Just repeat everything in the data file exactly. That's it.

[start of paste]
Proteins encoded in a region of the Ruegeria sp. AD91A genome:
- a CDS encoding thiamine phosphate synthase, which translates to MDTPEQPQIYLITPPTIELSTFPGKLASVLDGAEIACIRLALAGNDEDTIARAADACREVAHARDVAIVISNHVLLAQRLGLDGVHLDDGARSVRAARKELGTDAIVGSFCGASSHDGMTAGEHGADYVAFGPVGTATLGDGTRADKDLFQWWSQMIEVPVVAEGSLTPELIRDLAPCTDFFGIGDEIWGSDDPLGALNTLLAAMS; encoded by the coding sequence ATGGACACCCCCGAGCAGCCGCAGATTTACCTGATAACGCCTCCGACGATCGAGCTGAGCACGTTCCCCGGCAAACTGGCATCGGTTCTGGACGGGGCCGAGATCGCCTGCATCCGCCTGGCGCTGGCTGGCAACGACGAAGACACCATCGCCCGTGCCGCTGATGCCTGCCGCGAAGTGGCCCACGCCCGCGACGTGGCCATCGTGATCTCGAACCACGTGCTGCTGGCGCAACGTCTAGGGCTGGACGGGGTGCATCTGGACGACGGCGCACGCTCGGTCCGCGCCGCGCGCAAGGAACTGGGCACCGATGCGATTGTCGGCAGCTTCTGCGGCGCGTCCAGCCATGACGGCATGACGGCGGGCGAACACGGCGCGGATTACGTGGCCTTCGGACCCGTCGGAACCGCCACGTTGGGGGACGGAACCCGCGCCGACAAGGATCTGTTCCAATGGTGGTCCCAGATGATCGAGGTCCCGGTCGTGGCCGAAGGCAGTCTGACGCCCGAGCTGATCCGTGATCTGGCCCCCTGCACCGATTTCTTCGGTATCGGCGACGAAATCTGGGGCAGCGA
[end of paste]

Proteins encoded in a region of the Ruegeria sp. AD91A genome:
- a CDS encoding thiamine phosphate synthase, which translates to MDTPEQPQIYLITPPTIELSTFPGKLASVLDGAEIACIRLALAGNDEDTIARAADACREVAHARDVAIVISNHVLLAQRLGLDGVHLDDGARSVRAARKELGTDAIVGSFCGASSHDGMTAGEHGADYVAFGPVGTATLGDGTRADKDLFQWWSQMIEVPVVAEGSLTPELIRDLAPCTDFFGIGDEIWGSDDPLGALNTLLAAMS; encoded by the coding sequence ATGGACACCCCCGAGCAGCCGCAGATTTACCTGATAACGCCTCCGACGATCGAGCTGAGCACGTTCCCCGGCAAACTGGCATCGGTTCTGGACGGGGCCGAGATCGCCTGCATCCGCCTGGCGCTGGCTGGCAACGACGAAGACACCATCGCCCGTGCCGCTGATGCCTGCCGCGAAGTGGCCCACGCCCGCGACGTGGCCATCGTGATCTCGAACCACGTGCTGCTGGCGCAACGTCTAGGGCTGGACGGGGTGCATCTGGACGACGGCGCACGCTCGGTCCGCGCCGCGCGCAAGGAACTGGGCACCGATGCGATTGTCGGCAGCTTCTGCGGCGCGTCCAGCCATGACGGCATGACGGCGGGCGAACACGGCGCGGATTACGTGGCCTTCGGACCCGTCGGAACCGCCACGTTGGGGGACGGAACCCGCGCCGACAAGGATCTGTTCCAATGGTGGTCCCAGATGATCGAGGTCCCGGTCGTGGCCGAAGGCAGTCTGACGCCCGAGCTGATCCGTGATCTGGCCCCCTGCACCGATTTCTTCGGTATCGGCGACGAAATCTGGGGCAGCGA